The MRT is an independent group of Roman Catholic laity in our diocese formed by prominent Buffalo-area Catholics, almost all of whom served our bishops in other appointed lay advisory capacities in the past. John and Maureen Hurley, for example, are two main leaders of the organizing committee who this coming year will have a combined 50-year tenure as selected lay advisors to our bishops since 1995 (at least on the Bishop’s Council for the Laity). The MRT formed in the aftermath of the diocesan clergy sex abuse scandal in 2018. That February, an abuse survivor, Michael Whalen, set up a make-shift media conference outside the diocesan chancery building and named his childhood abuser, a priest living in the region who was never held accountable for his crimes. That opened the floodgates of abuse claims against dozens of priests living and deceased. Local media outlets joined the hunt to find alleged abusers, some still living among us. The list of priests who allegedly abused children grew exponentially as the diocese and media outlets flushed out more names of the credibly accused which were hidden from us and our families.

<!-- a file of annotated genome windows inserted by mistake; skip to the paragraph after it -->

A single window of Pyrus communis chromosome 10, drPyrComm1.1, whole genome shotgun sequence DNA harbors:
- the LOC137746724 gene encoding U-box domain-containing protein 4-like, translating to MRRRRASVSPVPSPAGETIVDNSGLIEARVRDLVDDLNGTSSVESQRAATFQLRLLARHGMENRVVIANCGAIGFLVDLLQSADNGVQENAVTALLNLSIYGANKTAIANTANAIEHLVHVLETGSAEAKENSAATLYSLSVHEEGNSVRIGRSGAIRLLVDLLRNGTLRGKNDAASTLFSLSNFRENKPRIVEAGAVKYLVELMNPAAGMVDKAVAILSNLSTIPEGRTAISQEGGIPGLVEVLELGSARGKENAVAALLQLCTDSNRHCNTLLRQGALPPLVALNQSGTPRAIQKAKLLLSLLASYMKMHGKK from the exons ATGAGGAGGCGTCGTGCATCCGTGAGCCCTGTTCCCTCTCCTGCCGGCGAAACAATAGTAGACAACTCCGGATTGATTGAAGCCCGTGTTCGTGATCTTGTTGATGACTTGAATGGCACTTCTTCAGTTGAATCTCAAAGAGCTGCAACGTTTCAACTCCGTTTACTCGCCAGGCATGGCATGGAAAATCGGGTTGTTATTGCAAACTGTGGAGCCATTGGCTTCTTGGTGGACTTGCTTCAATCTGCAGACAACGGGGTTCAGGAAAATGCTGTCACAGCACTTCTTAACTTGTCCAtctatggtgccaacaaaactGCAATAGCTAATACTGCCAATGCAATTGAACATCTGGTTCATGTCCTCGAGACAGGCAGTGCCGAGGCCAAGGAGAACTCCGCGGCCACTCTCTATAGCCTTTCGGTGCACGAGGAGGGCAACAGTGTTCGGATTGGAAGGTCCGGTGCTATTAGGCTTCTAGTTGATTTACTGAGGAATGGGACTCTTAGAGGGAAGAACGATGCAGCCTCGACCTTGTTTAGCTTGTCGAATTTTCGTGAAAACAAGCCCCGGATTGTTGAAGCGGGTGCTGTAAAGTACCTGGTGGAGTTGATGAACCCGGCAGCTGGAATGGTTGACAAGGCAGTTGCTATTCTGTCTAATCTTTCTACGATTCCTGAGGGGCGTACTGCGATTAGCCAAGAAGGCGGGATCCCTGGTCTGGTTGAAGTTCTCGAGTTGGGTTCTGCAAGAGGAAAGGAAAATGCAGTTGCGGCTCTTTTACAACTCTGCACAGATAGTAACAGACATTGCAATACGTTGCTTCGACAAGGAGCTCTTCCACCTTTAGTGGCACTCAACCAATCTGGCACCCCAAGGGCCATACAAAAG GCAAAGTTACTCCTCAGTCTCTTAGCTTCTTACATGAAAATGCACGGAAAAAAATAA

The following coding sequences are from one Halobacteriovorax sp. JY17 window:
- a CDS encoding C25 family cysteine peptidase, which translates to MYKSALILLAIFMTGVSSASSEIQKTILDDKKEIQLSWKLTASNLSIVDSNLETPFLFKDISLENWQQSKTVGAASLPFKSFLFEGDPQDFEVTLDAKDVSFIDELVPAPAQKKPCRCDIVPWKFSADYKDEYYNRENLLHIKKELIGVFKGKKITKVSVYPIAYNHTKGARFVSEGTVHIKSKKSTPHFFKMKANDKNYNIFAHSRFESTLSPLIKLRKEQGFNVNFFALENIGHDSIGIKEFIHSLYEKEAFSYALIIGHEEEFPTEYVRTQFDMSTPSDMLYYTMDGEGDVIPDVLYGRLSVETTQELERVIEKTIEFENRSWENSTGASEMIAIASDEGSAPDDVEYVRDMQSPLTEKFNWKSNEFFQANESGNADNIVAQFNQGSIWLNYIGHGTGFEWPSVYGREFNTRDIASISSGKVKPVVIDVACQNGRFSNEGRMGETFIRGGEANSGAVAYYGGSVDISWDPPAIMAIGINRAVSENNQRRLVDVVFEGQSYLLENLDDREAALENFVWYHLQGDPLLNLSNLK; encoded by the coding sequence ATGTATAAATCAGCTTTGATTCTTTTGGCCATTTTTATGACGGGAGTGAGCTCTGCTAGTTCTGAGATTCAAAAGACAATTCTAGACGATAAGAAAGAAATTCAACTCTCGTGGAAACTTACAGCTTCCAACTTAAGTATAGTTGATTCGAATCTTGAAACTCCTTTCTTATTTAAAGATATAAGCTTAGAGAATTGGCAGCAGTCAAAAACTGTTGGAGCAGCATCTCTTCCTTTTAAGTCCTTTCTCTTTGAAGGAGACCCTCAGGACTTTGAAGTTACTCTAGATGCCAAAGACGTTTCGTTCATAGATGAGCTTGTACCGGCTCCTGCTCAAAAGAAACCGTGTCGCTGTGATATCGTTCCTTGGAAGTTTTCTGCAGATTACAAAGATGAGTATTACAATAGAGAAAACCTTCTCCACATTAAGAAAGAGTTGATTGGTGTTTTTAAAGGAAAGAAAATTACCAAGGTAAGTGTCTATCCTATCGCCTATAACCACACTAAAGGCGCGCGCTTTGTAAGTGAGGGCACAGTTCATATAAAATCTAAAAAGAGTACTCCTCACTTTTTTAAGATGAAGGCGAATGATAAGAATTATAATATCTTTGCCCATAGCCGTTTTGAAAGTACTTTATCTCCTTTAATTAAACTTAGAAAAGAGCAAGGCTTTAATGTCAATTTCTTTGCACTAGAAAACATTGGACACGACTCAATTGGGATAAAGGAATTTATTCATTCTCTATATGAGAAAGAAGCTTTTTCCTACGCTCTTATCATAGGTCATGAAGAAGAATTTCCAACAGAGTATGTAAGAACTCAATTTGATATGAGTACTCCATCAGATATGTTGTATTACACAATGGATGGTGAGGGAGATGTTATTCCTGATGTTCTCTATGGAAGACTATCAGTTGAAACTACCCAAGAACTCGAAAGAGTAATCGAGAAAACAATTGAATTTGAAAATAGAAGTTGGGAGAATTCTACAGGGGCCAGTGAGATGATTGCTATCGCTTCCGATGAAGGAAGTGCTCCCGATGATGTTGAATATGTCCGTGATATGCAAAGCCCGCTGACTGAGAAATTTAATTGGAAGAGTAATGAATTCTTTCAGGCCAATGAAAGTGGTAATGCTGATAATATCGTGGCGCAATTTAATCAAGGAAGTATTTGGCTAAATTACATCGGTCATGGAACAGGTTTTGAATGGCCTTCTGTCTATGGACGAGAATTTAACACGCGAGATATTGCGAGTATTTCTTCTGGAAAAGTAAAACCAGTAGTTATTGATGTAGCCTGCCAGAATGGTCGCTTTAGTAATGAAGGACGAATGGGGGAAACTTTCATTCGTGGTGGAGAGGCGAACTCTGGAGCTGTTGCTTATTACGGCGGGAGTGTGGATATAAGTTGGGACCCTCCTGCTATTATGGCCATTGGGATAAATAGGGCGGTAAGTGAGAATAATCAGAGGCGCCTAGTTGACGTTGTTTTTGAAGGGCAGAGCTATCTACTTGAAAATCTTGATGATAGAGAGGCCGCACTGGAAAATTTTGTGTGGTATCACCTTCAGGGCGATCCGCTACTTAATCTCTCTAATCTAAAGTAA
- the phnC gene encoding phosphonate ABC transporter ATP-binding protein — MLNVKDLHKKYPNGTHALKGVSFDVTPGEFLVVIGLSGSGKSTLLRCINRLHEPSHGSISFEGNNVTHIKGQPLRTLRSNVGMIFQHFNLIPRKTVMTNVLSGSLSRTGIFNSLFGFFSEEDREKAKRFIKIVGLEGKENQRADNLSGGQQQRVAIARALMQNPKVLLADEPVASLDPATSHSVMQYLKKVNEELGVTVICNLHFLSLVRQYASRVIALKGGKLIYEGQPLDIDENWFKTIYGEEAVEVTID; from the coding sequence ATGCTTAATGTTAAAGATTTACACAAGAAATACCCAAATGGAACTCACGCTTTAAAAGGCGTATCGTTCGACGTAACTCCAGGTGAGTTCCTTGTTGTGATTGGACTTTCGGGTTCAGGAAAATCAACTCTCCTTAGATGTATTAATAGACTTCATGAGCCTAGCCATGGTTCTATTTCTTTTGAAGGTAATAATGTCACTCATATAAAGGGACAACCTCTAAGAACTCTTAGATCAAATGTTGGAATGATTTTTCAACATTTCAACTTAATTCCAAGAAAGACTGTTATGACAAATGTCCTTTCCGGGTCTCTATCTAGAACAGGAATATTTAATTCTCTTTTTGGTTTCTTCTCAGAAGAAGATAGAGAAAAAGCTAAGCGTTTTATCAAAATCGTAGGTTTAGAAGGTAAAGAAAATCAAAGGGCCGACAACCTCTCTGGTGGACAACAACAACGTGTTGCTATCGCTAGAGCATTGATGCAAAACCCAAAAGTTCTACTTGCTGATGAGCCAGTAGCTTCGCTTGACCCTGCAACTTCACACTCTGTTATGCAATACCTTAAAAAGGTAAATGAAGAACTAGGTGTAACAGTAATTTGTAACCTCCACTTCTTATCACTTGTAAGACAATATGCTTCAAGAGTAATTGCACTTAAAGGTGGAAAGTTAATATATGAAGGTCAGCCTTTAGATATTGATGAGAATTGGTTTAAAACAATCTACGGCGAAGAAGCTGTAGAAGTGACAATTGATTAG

The MRT’s stated goal is to help restore trust in our diocese, seeking to “give voice to Catholics who share deep concerns about the state of the Diocese.” A catalyst for its formation was that August’s WKBW-TV series of investigative reports filled with leaked diocesan documents and an October CBS 60 Minutes interview of Bishop Richard Malone’s executive assistant who blew the whistle on diocesan corruption in handling abuse cases. In that national telecast, Siobhan O’Connor revealed her identity as the whistleblower. More importantly, armed with secret documents, she, along with Rev. Robert Zilliox, former diocesan Canon lawyer, revealed a systematic coverup the diocese engaged in concerning improper handling of abuse claims, not processing credibly accused priests properly and coldly, inadequately handling survivors.
Two different visions for “path forward”
O’Connor (who attended the MRT Symposium) along with many other Catholic laity throughout the diocese have been consistent in calling for a thorough house cleaning of the chancery as the primary agent of creating a “path forward.” Those Catholics targeted not just its bishop, but all those officials who were complicit in sexual abuse coverups. The MRT’s vision for restoring trust and healing did not include a plan to remove any officials, including the bishop. And so the ideological stage for the rift between the two factions was set. While it took a year for the MRT to come to the conclusion that the Buffalo bishop needed to resign, this official lay group that ostensibly represents laity still resists touching any others who are likely complicit in covering up clergy sex abuse crimes out of the diocesan offices at 795 Main Street. In short, their plan remains to come up with strategies to fix the diocese utilizing the very men who got us into this mess who were groomed in the corrupt system that’s been in place for decades.